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Woodsmoke increases risk for COPD in smokers

Wood Smoke Exposure and Gene Promoter Methylation are Associated with Increased Risk for COPD in Smokers
Sood A, Petersen H, Blanchette CM, Meek P, Picchi MA, Belinski SA, Tesfaigzi Y.
Am. J. Respir. Crit. Care Med. 2010, Published ahead of print on July 1, 2010.

Rationale: Wood smoke-associated chronic obstructive pulmonary disease (COPD) is common in women in developing countries but has not been adequately described in developed countries.
Objectives: Our objective was to determine whether wood smoke exposure was a risk factor for COPD in a population of smokers in the United States and whether aberrant gene promoter methylation in sputum may modify this association.
Methods: For this cross sectional study 1,827 subjects were drawn from the Lovelace Smokers Cohort, a predominantly female cohort of smokers. Wood smoke exposure was self-reported. Post-bronchodilator spirometry was obtained and COPD outcomes studied included percent predicted FEV1, airflow obstruction, and chronic bronchitis. Effect modification of wood smoke exposure with current cigarette smoke, ethnicity, sex, and promoter methylation of lung cancer-related genes in sputum on COPD outcomes were separately explored. Multivariable logistic and poisson regression models were used for binary and rate-based outcomes, respectively.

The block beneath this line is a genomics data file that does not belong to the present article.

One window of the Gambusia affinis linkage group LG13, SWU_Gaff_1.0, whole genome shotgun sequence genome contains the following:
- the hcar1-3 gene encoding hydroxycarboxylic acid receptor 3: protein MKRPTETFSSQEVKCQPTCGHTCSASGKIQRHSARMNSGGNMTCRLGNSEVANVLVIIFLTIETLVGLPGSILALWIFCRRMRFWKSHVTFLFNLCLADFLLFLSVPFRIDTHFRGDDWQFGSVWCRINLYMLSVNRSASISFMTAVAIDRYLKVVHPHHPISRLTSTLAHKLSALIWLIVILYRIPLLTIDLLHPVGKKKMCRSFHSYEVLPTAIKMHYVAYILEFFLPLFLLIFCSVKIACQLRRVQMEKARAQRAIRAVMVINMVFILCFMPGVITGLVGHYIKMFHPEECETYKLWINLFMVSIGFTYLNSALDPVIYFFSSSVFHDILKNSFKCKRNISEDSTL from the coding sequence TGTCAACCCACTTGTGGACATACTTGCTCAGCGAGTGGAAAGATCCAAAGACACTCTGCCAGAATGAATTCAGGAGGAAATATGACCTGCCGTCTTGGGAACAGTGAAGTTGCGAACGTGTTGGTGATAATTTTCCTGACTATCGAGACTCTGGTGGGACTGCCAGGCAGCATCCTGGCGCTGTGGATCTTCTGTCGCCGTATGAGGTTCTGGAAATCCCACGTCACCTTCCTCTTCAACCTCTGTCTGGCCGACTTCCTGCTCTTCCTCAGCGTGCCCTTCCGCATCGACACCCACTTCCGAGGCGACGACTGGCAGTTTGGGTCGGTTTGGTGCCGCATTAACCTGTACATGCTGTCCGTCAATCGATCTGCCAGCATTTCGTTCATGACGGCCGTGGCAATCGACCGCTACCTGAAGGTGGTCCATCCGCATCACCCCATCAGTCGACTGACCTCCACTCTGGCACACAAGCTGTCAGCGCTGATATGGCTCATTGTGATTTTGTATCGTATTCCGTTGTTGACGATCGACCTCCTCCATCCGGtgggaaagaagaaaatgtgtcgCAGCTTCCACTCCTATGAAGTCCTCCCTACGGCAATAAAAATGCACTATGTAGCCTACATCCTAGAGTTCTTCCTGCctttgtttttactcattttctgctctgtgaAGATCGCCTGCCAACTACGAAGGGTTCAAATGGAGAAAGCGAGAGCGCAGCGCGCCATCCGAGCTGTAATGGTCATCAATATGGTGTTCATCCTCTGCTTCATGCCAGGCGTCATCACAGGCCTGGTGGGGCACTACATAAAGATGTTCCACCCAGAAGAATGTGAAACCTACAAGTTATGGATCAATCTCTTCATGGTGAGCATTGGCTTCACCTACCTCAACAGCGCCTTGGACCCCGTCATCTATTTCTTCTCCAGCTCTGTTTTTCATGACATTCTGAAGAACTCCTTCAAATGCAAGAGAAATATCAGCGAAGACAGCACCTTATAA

Measurements and Main Results: Self-reported wood smoke exposure was independently associated with lower percent predicted FEV1 (point estimate -0.03 ± 0.01 {S.E.}) and higher prevalence of airflow obstruction and chronic bronchitis (ORs 1.96 {95%C.I. 1.52, 2.52} and 1.64 {95%C.I. 1.31, 2.06} respectively). These associations were stronger among current cigarette smokers, non-Hispanic whites, and men. Furthermore, wood smoke exposure interacted in a multiplicative manner with aberrant promoter methylation of the p16 or GATA4 genes on lower percent predicted FEV1.
Conclusions: These studies identify a novel link between wood smoke exposure and gene promoter methylation that synergistically increases the risk for reduced lung function in cigarette smokers.

Link to Journal abstract.